Peter Misselbrook's Blog
Jan 3 2019 - Genesis 2:1-3 – Entering God's rest

Nowadays it does not take much to get me exhausted. After a long walk or a few hours of gardening I have to sit down and take a good rest. If I've had a particularly busy day I long for my bed and for the refreshment that is gained through the unconscious hours of sleep.

After six days of creating the heavens and earth and all that is in them, God also took a rest. But his rest was quite different from ours. God did not rest because he was exhausted. His powers were undiminished after his great work of creation. God's rest was not to recover from back-breaking work. His was a rest of contemplative enjoyment of all that he had made – like a great artist who stands back from his finished masterpiece to admire and marvel at his own work.

"God", we read, "blessed the seventh day and made it holy, because on it God rested from all the work he had done in creation." God declares the seventh day holy, special, not for his own sake but for ours. God sets this day apart that we might rest with him and in him. God invites us to enter into his rest – to take a break from our own busy labour and to join him in contemplative enjoyment of all that he has made. He calls us to pause and to take delight in the work of the greatest of all artists.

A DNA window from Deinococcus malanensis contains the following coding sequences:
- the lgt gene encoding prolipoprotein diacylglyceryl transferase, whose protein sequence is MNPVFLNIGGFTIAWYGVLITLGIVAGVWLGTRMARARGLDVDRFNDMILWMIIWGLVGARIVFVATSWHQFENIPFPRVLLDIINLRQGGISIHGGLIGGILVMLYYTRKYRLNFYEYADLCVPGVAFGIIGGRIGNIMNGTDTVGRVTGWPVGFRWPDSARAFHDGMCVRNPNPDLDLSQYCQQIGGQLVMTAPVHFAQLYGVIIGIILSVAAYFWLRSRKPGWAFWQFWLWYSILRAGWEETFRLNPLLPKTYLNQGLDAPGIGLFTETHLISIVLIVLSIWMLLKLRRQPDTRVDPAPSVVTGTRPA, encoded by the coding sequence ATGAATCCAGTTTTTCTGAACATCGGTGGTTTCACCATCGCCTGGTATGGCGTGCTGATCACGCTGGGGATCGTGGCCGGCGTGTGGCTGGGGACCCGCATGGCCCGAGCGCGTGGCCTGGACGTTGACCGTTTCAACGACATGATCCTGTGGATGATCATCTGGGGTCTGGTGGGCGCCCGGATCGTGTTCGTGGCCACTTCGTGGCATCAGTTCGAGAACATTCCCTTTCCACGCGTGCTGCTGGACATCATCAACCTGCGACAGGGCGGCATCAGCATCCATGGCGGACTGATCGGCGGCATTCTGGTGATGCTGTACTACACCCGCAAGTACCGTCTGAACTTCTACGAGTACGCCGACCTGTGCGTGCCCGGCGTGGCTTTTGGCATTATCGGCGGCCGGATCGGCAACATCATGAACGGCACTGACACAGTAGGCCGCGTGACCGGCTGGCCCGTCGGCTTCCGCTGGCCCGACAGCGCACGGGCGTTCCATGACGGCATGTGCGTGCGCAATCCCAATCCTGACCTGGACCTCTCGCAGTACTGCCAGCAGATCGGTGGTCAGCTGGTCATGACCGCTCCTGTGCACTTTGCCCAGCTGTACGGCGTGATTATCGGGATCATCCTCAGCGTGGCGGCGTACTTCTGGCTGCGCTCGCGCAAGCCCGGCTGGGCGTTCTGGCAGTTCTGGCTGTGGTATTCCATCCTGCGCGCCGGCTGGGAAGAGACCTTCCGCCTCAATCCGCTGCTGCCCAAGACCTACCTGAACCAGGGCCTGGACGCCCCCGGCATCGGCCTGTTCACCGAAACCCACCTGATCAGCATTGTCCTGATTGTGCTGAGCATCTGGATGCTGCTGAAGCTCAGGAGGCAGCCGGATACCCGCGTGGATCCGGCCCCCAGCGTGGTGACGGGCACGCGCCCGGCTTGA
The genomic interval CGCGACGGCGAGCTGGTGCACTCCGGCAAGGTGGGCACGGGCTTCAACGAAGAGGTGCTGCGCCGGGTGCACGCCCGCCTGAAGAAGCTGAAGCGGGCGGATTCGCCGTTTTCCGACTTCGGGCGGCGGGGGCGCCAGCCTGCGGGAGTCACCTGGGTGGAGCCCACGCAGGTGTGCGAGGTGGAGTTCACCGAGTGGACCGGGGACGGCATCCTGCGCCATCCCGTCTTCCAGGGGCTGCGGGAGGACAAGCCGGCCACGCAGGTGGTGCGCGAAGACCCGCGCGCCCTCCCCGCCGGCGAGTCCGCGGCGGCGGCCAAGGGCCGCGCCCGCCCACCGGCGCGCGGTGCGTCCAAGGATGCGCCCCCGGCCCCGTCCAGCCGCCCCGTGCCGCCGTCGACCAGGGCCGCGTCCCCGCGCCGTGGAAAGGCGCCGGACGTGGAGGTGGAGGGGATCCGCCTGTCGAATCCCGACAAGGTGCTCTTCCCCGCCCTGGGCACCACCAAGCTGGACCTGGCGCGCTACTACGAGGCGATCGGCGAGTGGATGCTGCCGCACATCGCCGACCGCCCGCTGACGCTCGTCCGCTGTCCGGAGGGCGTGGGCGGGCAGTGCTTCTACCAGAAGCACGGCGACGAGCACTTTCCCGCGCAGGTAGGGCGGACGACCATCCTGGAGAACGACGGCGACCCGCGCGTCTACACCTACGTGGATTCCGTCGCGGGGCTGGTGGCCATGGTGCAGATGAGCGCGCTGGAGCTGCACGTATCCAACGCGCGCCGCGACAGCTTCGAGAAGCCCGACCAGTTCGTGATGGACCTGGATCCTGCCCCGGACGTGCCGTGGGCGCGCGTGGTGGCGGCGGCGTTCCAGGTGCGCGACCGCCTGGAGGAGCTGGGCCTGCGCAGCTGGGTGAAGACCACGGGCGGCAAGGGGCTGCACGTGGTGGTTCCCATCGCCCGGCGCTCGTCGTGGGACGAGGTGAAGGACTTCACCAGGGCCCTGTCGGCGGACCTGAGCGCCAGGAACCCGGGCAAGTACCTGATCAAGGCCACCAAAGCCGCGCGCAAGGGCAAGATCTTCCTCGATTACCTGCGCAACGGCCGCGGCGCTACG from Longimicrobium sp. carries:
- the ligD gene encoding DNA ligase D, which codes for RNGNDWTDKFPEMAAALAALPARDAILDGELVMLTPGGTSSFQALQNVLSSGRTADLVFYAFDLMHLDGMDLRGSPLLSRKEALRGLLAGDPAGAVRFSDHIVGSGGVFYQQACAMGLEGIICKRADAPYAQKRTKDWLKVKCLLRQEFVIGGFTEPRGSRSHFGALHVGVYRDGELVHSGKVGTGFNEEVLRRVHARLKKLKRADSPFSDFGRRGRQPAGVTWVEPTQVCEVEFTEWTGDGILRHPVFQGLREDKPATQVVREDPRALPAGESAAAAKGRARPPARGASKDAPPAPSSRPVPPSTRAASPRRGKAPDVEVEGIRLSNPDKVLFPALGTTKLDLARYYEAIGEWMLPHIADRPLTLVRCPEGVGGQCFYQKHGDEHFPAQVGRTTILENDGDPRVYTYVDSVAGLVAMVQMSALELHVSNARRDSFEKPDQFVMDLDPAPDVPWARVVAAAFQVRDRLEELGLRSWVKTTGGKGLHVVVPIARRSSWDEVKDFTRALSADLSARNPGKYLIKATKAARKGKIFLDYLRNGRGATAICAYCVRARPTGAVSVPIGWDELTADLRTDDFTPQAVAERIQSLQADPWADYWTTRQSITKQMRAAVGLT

"What is this life if, full of care, we have no time to stand and stare" wrote W H Davies. How often do you just stop and stare at the beauty of the world around you. How often do you stop to gaze at the beauty of a sunset or of a sunrise that sets the horizon ablaze? How often do you gaze at the stars in a night sky, amazed at the vastness and grandeur of our universe? How often do you stop in wonder at the perfection and delicate beauty of a flower or the intricacy of an insect? How often do you look beyond the creation to see the power and majesty of its Creator?

O Lord my God, when I in awesome wonder,
Consider all the worlds thy hands have made;
I see the stars, I hear the rolling thunder,
Thy power throughout the universe displayed.
Then sings my soul, my Saviour God, to thee,
How great thou art, how great thou art.
Then sings my soul, my Saviour God, to thee,
How great thou art, how great thou art!

God's gracious invitation to enter into his rest is not to be turned into the litany of legalistic prohibitions that has sometimes marked his people's keeping of the Sabbath. Such Sabbaths have been anything but restful. God's call is a gracious invitation to enjoy fellowship with him and to rest in his ability to do all things well. It is to be delightful, refreshing and, in the truest possible sense, recreational.

Take time to enjoy the world God has created. He has given it all to us for our enjoyment as well as for our care.

Forgive us Lord that we are often so busy with our own work and preoccupations that we do not stop and stare. We fail to marvel at the wonders of the world that you have made and to respond to you gladly with thanksgiving and praise. Slow us down Lord. Open our eyes to see your glory and goodness displayed in creation. Enable us to rest content in you.

Peter Misselbrook